fbpx

Smoking, vaping & your teeth: cannabis, nicotine, tobacco

Smoking or vaping? Tobacco or cannabis? Is there a lesser evil? 

While the detrimental effects of smoking on mouth, gums and teeth are well studied and commonly known, most of this data applies to smoking traditional (combustion) tobacco cigarettes, and many people are wondering; is smoking cannabis as bad for our oral health as smoking cigarettes? And what about vaping or using water pipes? We don’t intend any shame or judgment upon those with smoking habits, but the team at Neesh Dental wants everyone to know the risks. This blog gives an overview of all forms of smoking tobacco and cannabis so you can weigh the associated risks to your oral health.



We all know smoking interferes with good oral health

In Saskatoon, The Smoking Control Bylaw prohibits smoking or vaping in outdoor public places owned or operated by the City. This doesn’t keep people from continuing the habit though. Our downtown dental clinic sees many people with a variety of reasons to smoke tobacco or cannabis, including to manage stress and anxiety, to promote relaxation, to boost focus, as a social ritual, a distraction or to kill time, or a habitual self-soothing behaviour. However, no matter what is in your pipe or cigarette, smoking presents many challenges in the maintenance of oral health.

Let’s go over the risks: smoking increases your risk of heart disease, and respiratory disease. Daily smoking often leads to gum disease and increases the risk of oral cancers, throat cancer, and esophageal cancer. “Combustible cigarette smoking (CCS) has been causally associated with major morbidity and mortality.3 Indeed, numerous experimental and clinical investigations have linked tobacco use with over 25 diseases, including lung, heart and oral diseases, such as oral cancer.” Smoking stains teeth, leading many folks to request teeth whitening or other costly cosmetic dental services in Saskatoon.

 

Tobacco, nicotine and teeth

Tobacco use is one of the leading causes of preventable disease in Canada—and that includes periodontal disease and oral cancers. “The Canadian Dental Association strongly advises against the use of tobacco products because of the unacceptable risks posed to general and oral health”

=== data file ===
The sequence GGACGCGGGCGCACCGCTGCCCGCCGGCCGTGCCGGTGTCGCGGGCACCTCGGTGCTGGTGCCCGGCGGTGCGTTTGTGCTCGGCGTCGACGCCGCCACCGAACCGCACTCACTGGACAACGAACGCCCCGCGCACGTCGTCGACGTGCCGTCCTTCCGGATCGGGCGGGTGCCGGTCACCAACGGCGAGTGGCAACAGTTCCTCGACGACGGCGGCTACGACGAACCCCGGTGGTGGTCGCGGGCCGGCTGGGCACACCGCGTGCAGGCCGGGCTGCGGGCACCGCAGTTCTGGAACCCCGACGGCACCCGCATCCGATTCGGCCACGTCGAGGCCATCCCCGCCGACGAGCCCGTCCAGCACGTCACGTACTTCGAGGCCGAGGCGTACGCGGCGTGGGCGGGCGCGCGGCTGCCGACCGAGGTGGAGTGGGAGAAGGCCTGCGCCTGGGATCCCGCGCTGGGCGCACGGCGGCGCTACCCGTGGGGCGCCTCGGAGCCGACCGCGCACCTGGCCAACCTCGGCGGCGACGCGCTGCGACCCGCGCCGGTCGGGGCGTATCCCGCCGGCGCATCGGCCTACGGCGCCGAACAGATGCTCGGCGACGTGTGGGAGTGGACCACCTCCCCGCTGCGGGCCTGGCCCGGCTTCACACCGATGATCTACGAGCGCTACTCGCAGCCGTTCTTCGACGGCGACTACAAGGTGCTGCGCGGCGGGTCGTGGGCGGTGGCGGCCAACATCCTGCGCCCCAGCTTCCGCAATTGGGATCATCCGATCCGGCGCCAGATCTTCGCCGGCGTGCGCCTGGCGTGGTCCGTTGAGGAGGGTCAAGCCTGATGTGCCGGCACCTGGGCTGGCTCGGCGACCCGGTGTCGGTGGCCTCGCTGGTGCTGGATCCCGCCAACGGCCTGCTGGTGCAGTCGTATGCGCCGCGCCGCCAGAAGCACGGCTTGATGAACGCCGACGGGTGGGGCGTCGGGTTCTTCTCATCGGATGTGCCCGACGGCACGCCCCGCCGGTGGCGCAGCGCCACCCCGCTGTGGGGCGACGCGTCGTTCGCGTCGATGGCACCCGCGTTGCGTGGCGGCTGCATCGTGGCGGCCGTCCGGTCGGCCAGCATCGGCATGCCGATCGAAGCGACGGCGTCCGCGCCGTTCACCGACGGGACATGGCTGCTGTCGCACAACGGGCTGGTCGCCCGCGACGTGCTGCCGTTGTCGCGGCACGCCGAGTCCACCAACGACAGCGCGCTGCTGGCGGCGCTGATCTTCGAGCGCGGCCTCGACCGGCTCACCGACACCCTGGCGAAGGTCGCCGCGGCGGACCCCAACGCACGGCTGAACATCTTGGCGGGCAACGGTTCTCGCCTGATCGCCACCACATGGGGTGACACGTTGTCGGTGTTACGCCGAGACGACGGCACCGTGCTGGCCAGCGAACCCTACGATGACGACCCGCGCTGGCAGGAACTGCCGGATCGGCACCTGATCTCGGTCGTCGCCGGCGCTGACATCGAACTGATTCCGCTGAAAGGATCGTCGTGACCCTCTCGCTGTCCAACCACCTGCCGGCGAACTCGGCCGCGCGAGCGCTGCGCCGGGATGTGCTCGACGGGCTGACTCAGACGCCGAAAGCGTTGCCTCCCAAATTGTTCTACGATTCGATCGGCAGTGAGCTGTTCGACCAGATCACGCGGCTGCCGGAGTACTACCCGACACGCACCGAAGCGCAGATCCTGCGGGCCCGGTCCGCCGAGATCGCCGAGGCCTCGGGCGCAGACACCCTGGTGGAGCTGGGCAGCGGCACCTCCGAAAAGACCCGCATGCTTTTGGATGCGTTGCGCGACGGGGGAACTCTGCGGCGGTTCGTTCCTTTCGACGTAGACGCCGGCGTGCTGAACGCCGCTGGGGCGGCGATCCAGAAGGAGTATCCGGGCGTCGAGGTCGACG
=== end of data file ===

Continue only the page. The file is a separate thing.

Nicotine is a highly addictive chemical compound made by several types of plants, including the tobacco plant. It is also produced synthetically in the pharmaceutical industry. All tobacco products contain nicotine including cigarettes, cigars, chewing tobacco or snuff, hookah tobacco, and most e-cigarettes—we touch on each in this blog. Because it is highly addictive, nicotine increases the danger of disease-causing tobacco products and vaping. 

Risks of nicotine use for your mouth:

  • increases heart rate and blood pressure, which is linked to poor oral health
  • causes your blood vessels to constrict or narrow, restricting blood flow to the gums and contributing to periodontal disease
  • changes the cavity-fighting quality of your saliva and reduces salivary flow, causing dry mouth which leads to halitosis and increased risk of decay

 

Is vaping as bad for my teeth as smoking?

The short answer is, probably. E-cigarettes provide smokers with nicotine doses without combustion of tobacco. Many vape liquids contain higher concentrations of nicotine than tobacco.

Nicotine vaping products became legal in Canada in 2018, and the legalization of cannabis vaping followed in 2019, so unfortunately the long-term effects of vaping on general and oral health are not yet known, but early evidences suggest that the risks of vaping liquids containing nicotine or cannabis on oral health may be similar to that of traditional tobacco products. 

 

To chew or not to chew? 

Chewing tobacco or smokeless tobacco is just as bad, possibly worse for your oral health than smoking it. It’s more irritating to the gums because it sits along the gum line, causing more staining and gum recession combined with all of the other risks associated with combustible tobacco. 

 

How does cannabis affect teeth? 

Cannabis contains many of the same carcinogens and associated risks as tobacco. Smoking or vaping cannabis increases the risk of developing gingivitis, periodontal disease, oral cancer and other infections. It also leads to xerostomia (dry mouth) and leukoplakias. Smoking cannabis also stains teeth in a similar way to smoking tobacco. Cannabis users tend to have an increased appetite for sweet snack foods, which increases the risk of gingivitis and cavity formation. 

 

Herbal cigarettes and oral health 

Although free of tobacco and free of nicotine, herbal cigarettes are not free of all risk. All smoking, whether it is cannabis, herbal cigarettes, cigars, or tobacco—produces carbon monoxide and tar, which increase your risk for cancer and threatens your oral health. 

 

What about a water pipe? 

Contrary to popular belief, smoking using a device such as a water pipe such as a hookah or a bong does little to reduce the risks of smoking.

 

Smoking cessation best practice: tips from Neesh dentists in Saskatoon

The best advice we can give to smokers who want to take care of their oral health is to get support to quit. If you are thinking about quitting, visit us for an online consultation or in-office appointment to get support services from a dental professional for smoking cessation!

 

 

Click Here To Call Us